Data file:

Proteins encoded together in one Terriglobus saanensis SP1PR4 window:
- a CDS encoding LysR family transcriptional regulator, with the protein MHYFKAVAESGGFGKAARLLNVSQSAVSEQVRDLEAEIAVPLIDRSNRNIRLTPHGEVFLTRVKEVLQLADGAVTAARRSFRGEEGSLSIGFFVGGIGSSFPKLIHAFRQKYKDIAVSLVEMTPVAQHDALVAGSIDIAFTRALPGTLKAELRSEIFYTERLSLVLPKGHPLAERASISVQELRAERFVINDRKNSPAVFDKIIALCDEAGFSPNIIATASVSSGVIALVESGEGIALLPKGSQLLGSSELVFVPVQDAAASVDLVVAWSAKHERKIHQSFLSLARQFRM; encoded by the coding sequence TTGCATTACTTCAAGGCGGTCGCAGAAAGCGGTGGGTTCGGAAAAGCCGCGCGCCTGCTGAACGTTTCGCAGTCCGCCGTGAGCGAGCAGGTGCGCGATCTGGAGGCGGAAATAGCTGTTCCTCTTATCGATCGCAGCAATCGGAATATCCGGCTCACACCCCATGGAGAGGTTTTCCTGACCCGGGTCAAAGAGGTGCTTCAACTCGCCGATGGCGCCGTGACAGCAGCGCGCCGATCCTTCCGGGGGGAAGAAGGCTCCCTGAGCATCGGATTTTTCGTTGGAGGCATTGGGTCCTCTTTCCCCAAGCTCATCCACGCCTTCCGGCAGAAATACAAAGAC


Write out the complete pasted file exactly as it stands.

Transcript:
Proteins encoded together in one Terriglobus saanensis SP1PR4 window:
- a CDS encoding LysR family transcriptional regulator, with the protein MHYFKAVAESGGFGKAARLLNVSQSAVSEQVRDLEAEIAVPLIDRSNRNIRLTPHGEVFLTRVKEVLQLADGAVTAARRSFRGEEGSLSIGFFVGGIGSSFPKLIHAFRQKYKDIAVSLVEMTPVAQHDALVAGSIDIAFTRALPGTLKAELRSEIFYTERLSLVLPKGHPLAERASISVQELRAERFVINDRKNSPAVFDKIIALCDEAGFSPNIIATASVSSGVIALVESGEGIALLPKGSQLLGSSELVFVPVQDAAASVDLVVAWSAKHERKIHQSFLSLARQFRM; encoded by the coding sequence TTGCATTACTTCAAGGCGGTCGCAGAAAGCGGTGGGTTCGGAAAAGCCGCGCGCCTGCTGAACGTTTCGCAGTCCGCCGTGAGCGAGCAGGTGCGCGATCTGGAGGCGGAAATAGCTGTTCCTCTTATCGATCGCAGCAATCGGAATATCCGGCTCACACCCCATGGAGAGGTTTTCCTGACCCGGGTCAAAGAGGTGCTTCAACTCGCCGATGGCGCCGTGACAGCAGCGCGCCGATCCTTCCGGGGGGAAGAAGGCTCCCTGAGCATCGGATTTTTCGTTGGAGGCATTGGGTCCTCTTTCCCCAAGCTCATCCACGCCTTCCGGCAGAAATACAAAGAC